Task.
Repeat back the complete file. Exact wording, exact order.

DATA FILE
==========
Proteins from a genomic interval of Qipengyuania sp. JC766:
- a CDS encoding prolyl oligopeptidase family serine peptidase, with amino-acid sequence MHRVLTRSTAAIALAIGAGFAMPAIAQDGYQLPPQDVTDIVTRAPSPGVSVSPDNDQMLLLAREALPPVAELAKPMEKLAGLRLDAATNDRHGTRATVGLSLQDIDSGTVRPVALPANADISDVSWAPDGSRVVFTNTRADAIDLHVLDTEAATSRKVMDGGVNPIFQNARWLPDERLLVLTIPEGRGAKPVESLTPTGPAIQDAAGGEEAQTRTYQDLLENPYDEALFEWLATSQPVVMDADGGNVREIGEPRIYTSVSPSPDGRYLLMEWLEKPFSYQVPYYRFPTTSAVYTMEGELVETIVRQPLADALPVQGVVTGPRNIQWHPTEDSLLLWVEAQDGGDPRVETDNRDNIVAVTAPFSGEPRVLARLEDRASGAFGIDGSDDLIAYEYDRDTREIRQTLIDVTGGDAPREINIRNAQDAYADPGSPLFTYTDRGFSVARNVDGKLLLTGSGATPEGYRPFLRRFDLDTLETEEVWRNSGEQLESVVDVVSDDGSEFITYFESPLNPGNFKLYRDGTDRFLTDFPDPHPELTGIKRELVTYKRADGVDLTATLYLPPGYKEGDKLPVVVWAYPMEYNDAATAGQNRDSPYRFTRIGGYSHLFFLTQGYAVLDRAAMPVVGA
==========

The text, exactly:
Proteins from a genomic interval of Qipengyuania sp. JC766:
- a CDS encoding prolyl oligopeptidase family serine peptidase, with amino-acid sequence MHRVLTRSTAAIALAIGAGFAMPAIAQDGYQLPPQDVTDIVTRAPSPGVSVSPDNDQMLLLAREALPPVAELAKPMEKLAGLRLDAATNDRHGTRATVGLSLQDIDSGTVRPVALPANADISDVSWAPDGSRVVFTNTRADAIDLHVLDTEAATSRKVMDGGVNPIFQNARWLPDERLLVLTIPEGRGAKPVESLTPTGPAIQDAAGGEEAQTRTYQDLLENPYDEALFEWLATSQPVVMDADGGNVREIGEPRIYTSVSPSPDGRYLLMEWLEKPFSYQVPYYRFPTTSAVYTMEGELVETIVRQPLADALPVQGVVTGPRNIQWHPTEDSLLLWVEAQDGGDPRVETDNRDNIVAVTAPFSGEPRVLARLEDRASGAFGIDGSDDLIAYEYDRDTREIRQTLIDVTGGDAPREINIRNAQDAYADPGSPLFTYTDRGFSVARNVDGKLLLTGSGATPEGYRPFLRRFDLDTLETEEVWRNSGEQLESVVDVVSDDGSEFITYFESPLNPGNFKLYRDGTDRFLTDFPDPHPELTGIKRELVTYKRADGVDLTATLYLPPGYKEGDKLPVVVWAYPMEYNDAATAGQNRDSPYRFTRIGGYSHLFFLTQGYAVLDRAAMPVVGA